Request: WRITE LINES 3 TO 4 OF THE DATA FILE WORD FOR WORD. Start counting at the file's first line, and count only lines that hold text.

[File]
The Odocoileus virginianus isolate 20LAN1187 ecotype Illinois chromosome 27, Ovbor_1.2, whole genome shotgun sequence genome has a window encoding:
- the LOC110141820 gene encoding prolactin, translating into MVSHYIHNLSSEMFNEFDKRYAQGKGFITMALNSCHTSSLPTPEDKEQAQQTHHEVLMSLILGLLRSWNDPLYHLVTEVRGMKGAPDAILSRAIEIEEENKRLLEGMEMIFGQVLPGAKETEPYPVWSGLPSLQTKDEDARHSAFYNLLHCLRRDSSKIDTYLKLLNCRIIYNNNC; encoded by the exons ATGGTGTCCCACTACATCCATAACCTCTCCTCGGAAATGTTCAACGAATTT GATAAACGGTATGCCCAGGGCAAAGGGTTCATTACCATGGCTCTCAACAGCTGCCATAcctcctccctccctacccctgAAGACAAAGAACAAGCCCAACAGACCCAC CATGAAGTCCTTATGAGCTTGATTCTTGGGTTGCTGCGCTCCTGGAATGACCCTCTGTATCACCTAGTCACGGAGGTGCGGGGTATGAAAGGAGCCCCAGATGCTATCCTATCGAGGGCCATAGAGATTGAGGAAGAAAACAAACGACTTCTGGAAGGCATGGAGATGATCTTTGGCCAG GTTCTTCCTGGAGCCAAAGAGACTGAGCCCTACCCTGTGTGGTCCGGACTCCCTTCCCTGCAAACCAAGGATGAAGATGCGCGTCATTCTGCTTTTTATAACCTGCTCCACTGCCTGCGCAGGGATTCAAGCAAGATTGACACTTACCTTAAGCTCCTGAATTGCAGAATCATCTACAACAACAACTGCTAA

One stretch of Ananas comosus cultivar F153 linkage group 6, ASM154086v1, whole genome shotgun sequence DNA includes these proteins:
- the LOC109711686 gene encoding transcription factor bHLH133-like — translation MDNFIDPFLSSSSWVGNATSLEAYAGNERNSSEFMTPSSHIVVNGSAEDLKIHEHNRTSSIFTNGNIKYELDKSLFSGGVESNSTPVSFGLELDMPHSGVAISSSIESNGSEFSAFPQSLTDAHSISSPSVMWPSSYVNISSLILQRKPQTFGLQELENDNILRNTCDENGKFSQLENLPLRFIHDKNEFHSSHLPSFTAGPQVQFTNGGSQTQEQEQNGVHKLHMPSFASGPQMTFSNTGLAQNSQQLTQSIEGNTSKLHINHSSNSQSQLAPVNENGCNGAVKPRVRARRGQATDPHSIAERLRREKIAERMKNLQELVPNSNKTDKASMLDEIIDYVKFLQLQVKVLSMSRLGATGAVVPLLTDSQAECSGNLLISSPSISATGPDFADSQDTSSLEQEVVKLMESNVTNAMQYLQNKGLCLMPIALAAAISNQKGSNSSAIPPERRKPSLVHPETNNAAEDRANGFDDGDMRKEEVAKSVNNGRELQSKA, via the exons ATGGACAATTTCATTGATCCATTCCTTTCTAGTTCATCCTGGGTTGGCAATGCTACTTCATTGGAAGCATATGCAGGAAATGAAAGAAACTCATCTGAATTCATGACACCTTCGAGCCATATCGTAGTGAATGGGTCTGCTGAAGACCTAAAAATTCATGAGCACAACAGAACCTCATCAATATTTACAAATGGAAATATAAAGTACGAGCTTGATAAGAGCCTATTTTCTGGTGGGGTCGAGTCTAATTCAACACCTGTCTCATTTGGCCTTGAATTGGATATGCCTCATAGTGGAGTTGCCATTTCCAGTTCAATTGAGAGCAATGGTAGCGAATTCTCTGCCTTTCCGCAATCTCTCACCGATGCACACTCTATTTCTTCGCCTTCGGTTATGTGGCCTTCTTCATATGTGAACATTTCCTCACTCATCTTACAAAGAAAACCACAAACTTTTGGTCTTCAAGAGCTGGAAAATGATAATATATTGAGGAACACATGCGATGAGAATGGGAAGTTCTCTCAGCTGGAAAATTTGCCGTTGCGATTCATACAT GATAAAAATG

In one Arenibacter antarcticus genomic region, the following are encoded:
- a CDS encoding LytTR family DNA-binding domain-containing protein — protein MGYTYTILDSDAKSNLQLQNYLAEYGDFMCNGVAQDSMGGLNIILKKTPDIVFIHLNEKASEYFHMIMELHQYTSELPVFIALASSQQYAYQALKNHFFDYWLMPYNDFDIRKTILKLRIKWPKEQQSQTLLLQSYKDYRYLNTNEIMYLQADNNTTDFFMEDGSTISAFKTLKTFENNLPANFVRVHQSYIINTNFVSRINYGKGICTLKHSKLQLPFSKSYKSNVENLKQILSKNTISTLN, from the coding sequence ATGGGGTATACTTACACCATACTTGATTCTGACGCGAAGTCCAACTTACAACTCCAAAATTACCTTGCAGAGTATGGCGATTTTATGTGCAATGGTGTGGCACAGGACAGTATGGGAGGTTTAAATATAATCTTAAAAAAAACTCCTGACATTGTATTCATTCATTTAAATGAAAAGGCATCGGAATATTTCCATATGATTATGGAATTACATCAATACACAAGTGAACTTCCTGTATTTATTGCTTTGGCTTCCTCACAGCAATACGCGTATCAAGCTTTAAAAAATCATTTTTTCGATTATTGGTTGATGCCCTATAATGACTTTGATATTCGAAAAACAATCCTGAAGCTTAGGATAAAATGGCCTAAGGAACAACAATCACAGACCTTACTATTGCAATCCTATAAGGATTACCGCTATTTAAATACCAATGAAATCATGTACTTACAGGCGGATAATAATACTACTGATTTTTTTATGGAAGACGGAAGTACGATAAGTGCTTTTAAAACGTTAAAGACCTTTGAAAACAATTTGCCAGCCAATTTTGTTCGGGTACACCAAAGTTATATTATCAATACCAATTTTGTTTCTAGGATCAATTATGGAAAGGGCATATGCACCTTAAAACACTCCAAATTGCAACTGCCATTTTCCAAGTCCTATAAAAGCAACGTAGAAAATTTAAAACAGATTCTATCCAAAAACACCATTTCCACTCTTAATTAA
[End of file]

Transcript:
One stretch of Ananas comosus cultivar F153 linkage group 6, ASM154086v1, whole genome shotgun sequence DNA includes these proteins:
- the LOC109711686 gene encoding transcription factor bHLH133-like — translation MDNFIDPFLSSSSWVGNATSLEAYAGNERNSSEFMTPSSHIVVNGSAEDLKIHEHNRTSSIFTNGNIKYELDKSLFSGGVESNSTPVSFGLELDMPHSGVAISSSIESNGSEFSAFPQSLTDAHSISSPSVMWPSSYVNISSLILQRKPQTFGLQELENDNILRNTCDENGKFSQLENLPLRFIHDKNEFHSSHLPSFTAGPQVQFTNGGSQTQEQEQNGVHKLHMPSFASGPQMTFSNTGLAQNSQQLTQSIEGNTSKLHINHSSNSQSQLAPVNENGCNGAVKPRVRARRGQATDPHSIAERLRREKIAERMKNLQELVPNSNKTDKASMLDEIIDYVKFLQLQVKVLSMSRLGATGAVVPLLTDSQAECSGNLLISSPSISATGPDFADSQDTSSLEQEVVKLMESNVTNAMQYLQNKGLCLMPIALAAAISNQKGSNSSAIPPERRKPSLVHPETNNAAEDRANGFDDGDMRKEEVAKSVNNGRELQSKA, via the exons ATGGACAATTTCATTGATCCATTCCTTTCTAGTTCATCCTGGGTTGGCAATGCTACTTCATTGGAAGCATATGCAGGAAATGAAAGAAACTCATCTGAATTCATGACACCTTCGAGCCATATCGTAGTGAATGGGTCTGCTGAAGACCTAAAAATTCATGAGCACAACAGAACCTCATCAATATTTACAAATGGAAATATAAAGTACGAGCTTGATAAGAGCCTATTTTCTGGTGGGGTCGAGTCTAATTCAACACCTGTCTCATTTGGCCTTGAATTGGATATGCCTCATAGTGGAGTTGCCATTTCCAGTTCAATTGAGAGCAATGGTAGCGAATTCTCTGCCTTTCCGCAATCTCTCACCGATGCACACTCTATTTCTTCGCCTTCGGTTATGTGGCCTTCTTCATATGTGAACATTTCCTCACTCATCTTACAAAGAAAACCACAAACTTTTGGTCTTCAAGAGCTGGAAAATGATAATATATTGAGGAACACATGCGATGAGAATGGGAAGTTCTCTCAGCTGGAAAATTTGCCGTTGCGATTCATACAT GATAAAAATG